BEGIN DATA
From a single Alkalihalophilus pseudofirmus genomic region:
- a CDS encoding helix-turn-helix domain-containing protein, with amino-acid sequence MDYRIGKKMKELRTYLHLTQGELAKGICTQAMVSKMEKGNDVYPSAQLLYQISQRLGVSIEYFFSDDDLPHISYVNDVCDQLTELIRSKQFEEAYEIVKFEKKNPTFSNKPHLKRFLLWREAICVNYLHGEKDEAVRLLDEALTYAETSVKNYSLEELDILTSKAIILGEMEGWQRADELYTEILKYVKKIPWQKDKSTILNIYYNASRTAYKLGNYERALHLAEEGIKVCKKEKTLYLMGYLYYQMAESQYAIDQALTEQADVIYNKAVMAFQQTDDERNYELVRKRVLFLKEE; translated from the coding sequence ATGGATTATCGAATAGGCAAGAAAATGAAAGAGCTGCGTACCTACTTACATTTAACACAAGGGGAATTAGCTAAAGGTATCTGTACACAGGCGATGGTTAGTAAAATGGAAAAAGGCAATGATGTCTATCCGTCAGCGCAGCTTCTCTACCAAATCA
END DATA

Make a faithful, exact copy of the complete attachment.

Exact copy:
From a single Alkalihalophilus pseudofirmus genomic region:
- a CDS encoding helix-turn-helix domain-containing protein, with amino-acid sequence MDYRIGKKMKELRTYLHLTQGELAKGICTQAMVSKMEKGNDVYPSAQLLYQISQRLGVSIEYFFSDDDLPHISYVNDVCDQLTELIRSKQFEEAYEIVKFEKKNPTFSNKPHLKRFLLWREAICVNYLHGEKDEAVRLLDEALTYAETSVKNYSLEELDILTSKAIILGEMEGWQRADELYTEILKYVKKIPWQKDKSTILNIYYNASRTAYKLGNYERALHLAEEGIKVCKKEKTLYLMGYLYYQMAESQYAIDQALTEQADVIYNKAVMAFQQTDDERNYELVRKRVLFLKEE; translated from the coding sequence ATGGATTATCGAATAGGCAAGAAAATGAAAGAGCTGCGTACCTACTTACATTTAACACAAGGGGAATTAGCTAAAGGTATCTGTACACAGGCGATGGTTAGTAAAATGGAAAAAGGCAATGATGTCTATCCGTCAGCGCAGCTTCTCTACCAAATCA